About a week ago, @marissenmark was invited to spend a night at Crab Park.

Mark accepted, and I decided to join him.

On Friday the 7th, less than 24 hours before our scheduled stay, multiple people at Crab Park were stabbed and taken to the hospital. It’s election season, so a few candidates were happy to use this as an opportunity to advertise themselves. Videos, photo ops, tweets.

Mark resolved that it was all the more important to look this crisis in the eyes. To stop talking, and listen.

What we experienced during our overnight stay brought everything into focus for us: How we got here. Who we’re failing. And, unexpectedly… the hope our future holds.

The full moon watched over uneasy quiet as we walked, blankets & bags in tow. Crab Park is an enclave of about 50 tents, nestled between gleaming waterfront skylines and patchwork towers of port containers. The tide fizzles gently in, then out – to the cries of gulls & distant sirens.

We found a public warming tent when we arrived. There we settled into well-worn rolling chairs and waited.

A man grabbed a plate of dinner from the kitchen tent and plopped down next to us. His face was pale with exhaustion. After talking for a bit, we were shocked to learn he had just come from the hospital: a victim of the previous night, his heart narrowly missed by the blade. Stabbed right in that very tent, in fact. He was stable, but in deep pain. Alive, but still nowhere else to go. Reeling trying to figure out the meaning of it all.

When he learned we didn’t have a tent yet, he offered us his.

“Everything in there is yours, if you want it,” he said. “I just need my library book & sketchbook.”

All night, the residents of Crab Park offered us open-armed warmth. They didn’t know us. Didn’t care who we were. War veterans, wildfire victims, escapees from abuse… each of them carried pain – physical & emotional – that would bring anyone to the brink.

The man who helped us most (we’ll call him “D”) was a soft-spoken survivor of an Afghanistan IED. He found us a tent, helped us settle in, and showed us where everything was. “My joints stiffen up from all the injuries if I stop moving,” he explained, trying to rise from a kneel in front of our tent flap. “By the way, do you want a cot? I’ve got one. I made it myself.”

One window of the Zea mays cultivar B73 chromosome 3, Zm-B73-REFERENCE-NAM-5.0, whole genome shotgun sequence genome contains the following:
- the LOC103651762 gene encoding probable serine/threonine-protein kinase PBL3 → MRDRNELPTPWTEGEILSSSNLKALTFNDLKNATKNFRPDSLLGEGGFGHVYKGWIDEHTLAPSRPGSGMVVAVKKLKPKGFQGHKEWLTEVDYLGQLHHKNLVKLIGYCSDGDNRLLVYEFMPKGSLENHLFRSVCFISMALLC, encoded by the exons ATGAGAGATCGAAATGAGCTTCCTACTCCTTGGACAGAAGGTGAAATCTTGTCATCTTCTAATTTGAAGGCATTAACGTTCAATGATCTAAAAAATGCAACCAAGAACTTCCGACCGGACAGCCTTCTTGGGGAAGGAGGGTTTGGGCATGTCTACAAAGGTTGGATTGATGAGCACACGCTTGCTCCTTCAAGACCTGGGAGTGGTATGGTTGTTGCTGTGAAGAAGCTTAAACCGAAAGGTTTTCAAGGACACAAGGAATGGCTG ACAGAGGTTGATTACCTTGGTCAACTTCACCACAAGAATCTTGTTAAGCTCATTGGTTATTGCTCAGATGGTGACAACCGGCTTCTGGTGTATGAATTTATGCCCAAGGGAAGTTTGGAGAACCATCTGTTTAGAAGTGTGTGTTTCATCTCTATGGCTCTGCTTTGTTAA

There was no refusing. D made it, and he wanted someone to use it. So Marissen slept on it.

Sturdy. Surprisingly comfortable.

Our first attempt at sleep didn’t last. A little past 9, someone came walking slowly down the path, shouting, “Pizza and Ice Cream! Pizza and Ice Cream!” Curious, we unraveled from our blankets and stumbled back outside. There we found a cheerful gathering of 15-20 people at the kitchen tent. Residents took turns in a polite line while volunteers scooped ice cream. D saw us and brought over a couple pizza slices, with red solo cups for soda. A guitar appeared and started strumming out songs from the band Alestorm.

The mood was downright cozy. But lingering trauma still cast its shadow.

“There were warning signs,” D sighed, talking about the perpetrator of the stabbings. “Foreshadowing, you know?”

Before Friday, there were 70 people at Crab Park. For over a year they’ve built eachother cots, fixed eachother’s tents, and brought eachother pizza. Together they challenge despair itself.

But our leaders do not see them. Politicians and news crews didn’t show up when they rebuilt after a storm blew away their tents. They didn’t show up for the tender moments of community and care. They only showed up to exploit suffering when they thought it’d boost their vote.

Mark Marrissen did not fear for his life while sleeping at Crab Park. Bundled up in his tent, he did not find comfort in the thought of more police officers or more prisons. What he found instead? A stab victim who left the hospital in search of better care. A broken man who offered countless cries for help before his violent outburst… failed at every turn by our mental healthcare & justice systems. A community, desperate for somewhere to be. Its own victimization used as an excuse to dismantle it and isolate its most vulnerable.

We must do better. We must face reality. And if our leaders can’t shut up and listen? If they can’t stomach a night facing the consequences of their failures?

Then, in my opinion… they’re not ready for the job.

We need courage, humility, & compassion to fix this. That’s the leader we need right now.

Vote accordingly.

Melody Haskell


She/Hers. Trans Activism through mundane means. Writer, Marimbist, Plumber. Progress Vancouver board member. Tends to learn the hard way.